Theater review: A minimalist take in Renegade's 'Oklahoma!'

While Rodgers and Hammerstein's 1943 homespun musical "Oklahoma!" seems an unusual selection for the edgy and fearless Renegade Theater Company, director Mary Fox makes some bold choices to give it a new spin.

Renegade theater's "Oklahoma!" (Facebook photo)

While Rodgers and Hammerstein’s 1943 homespun musical “Oklahoma!" seems an unusual selection for the edgy and fearless Renegade Theater Company, director Mary Fox makes some bold choices to give it a new spin.

Opening in the midst of a world torn apart by WWII, the original production contrasted fun and frivolity with the darkness and foreboding that was just outside the theater doors.

Seventy-five years later, Renegade’s show is effective using that same mix, giving audiences plenty to laugh at and also taking them into the depths of darkness in the human soul.

"Oklahoma!" is set in turn-of-the-20th century western Indian territory and tells the story of the farmers' and cowboys’ rivalries and the romantic entanglements of these hearty souls braving life on the prairie.]

Zachary Stofer is Curly, a rough-and-tumble cowboy, typically cast with a fresh-faced young hero with a crystal clear baritone voice. Stofer is a good bit older, more craggy, and with a raspier voice that strains to reach some of the notes. His acting is uniformly strong, portraying the bashfulness and the arrogance of the cowboy persona.


Played with charm and spunk by Louisa Scorich is Curly’s love interest, the farm girl Laurey. Scorich has the power and strength in both her beautiful voice and believable acting to give a more traditional musical theater take. That contrasts a bit jarringly at times with the style of the rest of the cast.

Much of the comedy of the show comes from a capable trio of veteran actors: Jody Kujawa, Jennie Ross and Rob Hadaway. Kujawa used his trademark over-the-top style as Ali Hakim the Persian peddler, and Ross has never been better playing the bigger-than-life, free-loving Ado Annie.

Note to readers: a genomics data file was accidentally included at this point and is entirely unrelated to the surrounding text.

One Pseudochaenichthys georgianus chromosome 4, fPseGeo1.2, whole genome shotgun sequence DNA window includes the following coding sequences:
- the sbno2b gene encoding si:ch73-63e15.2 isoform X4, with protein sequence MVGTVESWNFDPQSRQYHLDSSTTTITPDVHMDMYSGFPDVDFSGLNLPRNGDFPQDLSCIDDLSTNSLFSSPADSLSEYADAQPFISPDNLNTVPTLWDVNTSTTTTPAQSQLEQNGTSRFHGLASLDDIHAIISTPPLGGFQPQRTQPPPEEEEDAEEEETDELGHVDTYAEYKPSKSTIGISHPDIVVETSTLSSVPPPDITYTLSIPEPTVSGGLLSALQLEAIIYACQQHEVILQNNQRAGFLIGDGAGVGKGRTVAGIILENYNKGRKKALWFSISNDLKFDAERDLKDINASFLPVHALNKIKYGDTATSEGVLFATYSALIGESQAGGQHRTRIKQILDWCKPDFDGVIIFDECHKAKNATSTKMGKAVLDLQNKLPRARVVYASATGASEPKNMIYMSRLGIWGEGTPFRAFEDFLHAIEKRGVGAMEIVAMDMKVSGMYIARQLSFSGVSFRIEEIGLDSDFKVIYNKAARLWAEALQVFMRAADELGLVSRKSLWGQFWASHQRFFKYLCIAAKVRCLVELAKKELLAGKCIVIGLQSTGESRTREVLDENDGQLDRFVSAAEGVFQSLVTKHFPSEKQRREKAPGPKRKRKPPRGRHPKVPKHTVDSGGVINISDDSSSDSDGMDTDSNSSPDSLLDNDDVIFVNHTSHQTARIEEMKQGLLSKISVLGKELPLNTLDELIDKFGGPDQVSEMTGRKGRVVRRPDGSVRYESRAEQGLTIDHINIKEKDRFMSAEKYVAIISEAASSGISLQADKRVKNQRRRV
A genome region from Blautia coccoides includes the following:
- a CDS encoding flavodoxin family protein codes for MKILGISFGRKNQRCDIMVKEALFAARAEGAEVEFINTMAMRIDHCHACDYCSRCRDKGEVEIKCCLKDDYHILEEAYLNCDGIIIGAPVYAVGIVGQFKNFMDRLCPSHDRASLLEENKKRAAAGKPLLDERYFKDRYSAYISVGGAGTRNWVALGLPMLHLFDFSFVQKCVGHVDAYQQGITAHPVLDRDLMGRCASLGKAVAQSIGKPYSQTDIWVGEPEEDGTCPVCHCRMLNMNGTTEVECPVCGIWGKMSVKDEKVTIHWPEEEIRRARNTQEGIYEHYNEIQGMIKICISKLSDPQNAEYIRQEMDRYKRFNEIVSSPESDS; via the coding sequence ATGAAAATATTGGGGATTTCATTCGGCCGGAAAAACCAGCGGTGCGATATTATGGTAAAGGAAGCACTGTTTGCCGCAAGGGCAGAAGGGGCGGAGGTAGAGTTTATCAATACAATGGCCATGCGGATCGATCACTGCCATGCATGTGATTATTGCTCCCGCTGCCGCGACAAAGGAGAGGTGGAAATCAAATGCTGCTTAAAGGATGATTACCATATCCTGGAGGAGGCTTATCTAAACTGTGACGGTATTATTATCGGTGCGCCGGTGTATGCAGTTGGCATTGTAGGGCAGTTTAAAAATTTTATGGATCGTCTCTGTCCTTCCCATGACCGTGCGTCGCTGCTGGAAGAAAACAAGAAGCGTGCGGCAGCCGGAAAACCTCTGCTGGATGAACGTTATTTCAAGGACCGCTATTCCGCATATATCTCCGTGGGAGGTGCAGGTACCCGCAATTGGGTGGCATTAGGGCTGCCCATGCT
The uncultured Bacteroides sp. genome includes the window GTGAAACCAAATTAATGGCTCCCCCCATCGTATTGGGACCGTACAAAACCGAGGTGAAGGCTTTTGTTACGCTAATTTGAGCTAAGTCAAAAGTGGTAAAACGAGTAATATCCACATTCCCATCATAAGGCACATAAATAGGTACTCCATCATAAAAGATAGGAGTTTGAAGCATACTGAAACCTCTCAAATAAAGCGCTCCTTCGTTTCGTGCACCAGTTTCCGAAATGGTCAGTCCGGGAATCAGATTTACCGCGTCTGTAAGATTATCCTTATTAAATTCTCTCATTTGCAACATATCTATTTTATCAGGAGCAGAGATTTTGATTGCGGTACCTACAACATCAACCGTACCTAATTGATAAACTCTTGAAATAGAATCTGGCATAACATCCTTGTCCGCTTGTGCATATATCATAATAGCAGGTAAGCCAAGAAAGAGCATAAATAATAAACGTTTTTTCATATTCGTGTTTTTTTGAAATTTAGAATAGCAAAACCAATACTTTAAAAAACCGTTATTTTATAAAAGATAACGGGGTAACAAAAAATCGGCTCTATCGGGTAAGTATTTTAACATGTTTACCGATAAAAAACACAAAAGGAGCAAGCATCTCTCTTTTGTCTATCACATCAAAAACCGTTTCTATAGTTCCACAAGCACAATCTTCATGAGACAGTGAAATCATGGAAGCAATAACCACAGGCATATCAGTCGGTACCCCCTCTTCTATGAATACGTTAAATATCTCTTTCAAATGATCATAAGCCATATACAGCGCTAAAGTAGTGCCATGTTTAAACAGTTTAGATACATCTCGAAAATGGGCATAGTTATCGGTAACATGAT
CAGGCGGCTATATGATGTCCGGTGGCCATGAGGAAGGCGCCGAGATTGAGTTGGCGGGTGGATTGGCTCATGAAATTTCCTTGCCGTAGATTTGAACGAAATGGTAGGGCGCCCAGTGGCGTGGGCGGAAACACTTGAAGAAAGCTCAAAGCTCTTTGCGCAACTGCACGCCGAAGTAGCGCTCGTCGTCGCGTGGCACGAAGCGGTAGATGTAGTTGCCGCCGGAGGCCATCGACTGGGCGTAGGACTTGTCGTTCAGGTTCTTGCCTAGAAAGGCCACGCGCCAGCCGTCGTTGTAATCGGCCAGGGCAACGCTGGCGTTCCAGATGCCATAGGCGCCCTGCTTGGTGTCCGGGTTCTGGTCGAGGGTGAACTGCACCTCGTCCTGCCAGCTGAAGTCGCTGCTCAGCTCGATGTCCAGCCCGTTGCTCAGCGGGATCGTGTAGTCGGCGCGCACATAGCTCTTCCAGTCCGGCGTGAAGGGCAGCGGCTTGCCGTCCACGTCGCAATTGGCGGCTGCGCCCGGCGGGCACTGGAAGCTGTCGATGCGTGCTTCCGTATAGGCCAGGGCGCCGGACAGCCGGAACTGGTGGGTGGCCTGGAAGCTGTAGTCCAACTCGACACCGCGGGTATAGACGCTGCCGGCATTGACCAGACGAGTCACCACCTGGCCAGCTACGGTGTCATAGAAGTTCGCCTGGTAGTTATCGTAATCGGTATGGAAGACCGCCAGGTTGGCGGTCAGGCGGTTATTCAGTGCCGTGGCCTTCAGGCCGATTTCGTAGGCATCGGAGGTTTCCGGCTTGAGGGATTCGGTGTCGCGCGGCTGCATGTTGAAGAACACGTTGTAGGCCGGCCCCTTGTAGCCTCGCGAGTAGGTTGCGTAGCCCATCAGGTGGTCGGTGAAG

One dramatic change in the Renegade production is the gender bending casting of women in several  of the men’s roles. That worked to mixed degrees of success, less so with the character of Will Parker (Alyson Enderle) and with hilarious double entendres and charm from Rob Hadaway as Aunt Eller.

Another of the choices was to cut or shorten many of the dances from the original. The abbreviated mystical dream ballet, for example, lacks much of the dramatic symbolism of the two sides of Laurey’s agonizing choice between good and evil.

Jud Fry, the show’s villain, is given a more sympathetic portrayal from Abe Curran. He brings out more of Jud’s malevolence in his solo “Lonely Room,” one of the evening’s strongest performances.

Playing with a bare stage and just four wooden boxes, the cast fills the space with many broad strokes, colorful portrayals and great energy. The onstage five-piece band, led by musical director Patrick Colvin, gives an appropriate down home country flavor to the lush full score’s traditional use of over 25 musicians.

Some musical theater purists may not be happy with what Renegade is calling a “stripped down … bare knuckle” take on the musical. The younger opening night Renegade crowd, many of whom may never have seen “Oklahoma!” before, were enthusiastic, enjoying this minimalist interpretation.

If You Go


What: Renegade Theater's "Oklahoma!"

Where: Zeitgeist Teatro, 222 E. Superior St.

When: Oct. 13, 19-20, 25-27 at 7:30 p.m. and 2 p.m. on Sunday, Oct. 14, 21

Tickets: (218) 336-1417, , $20 adults, $16 seniors and students

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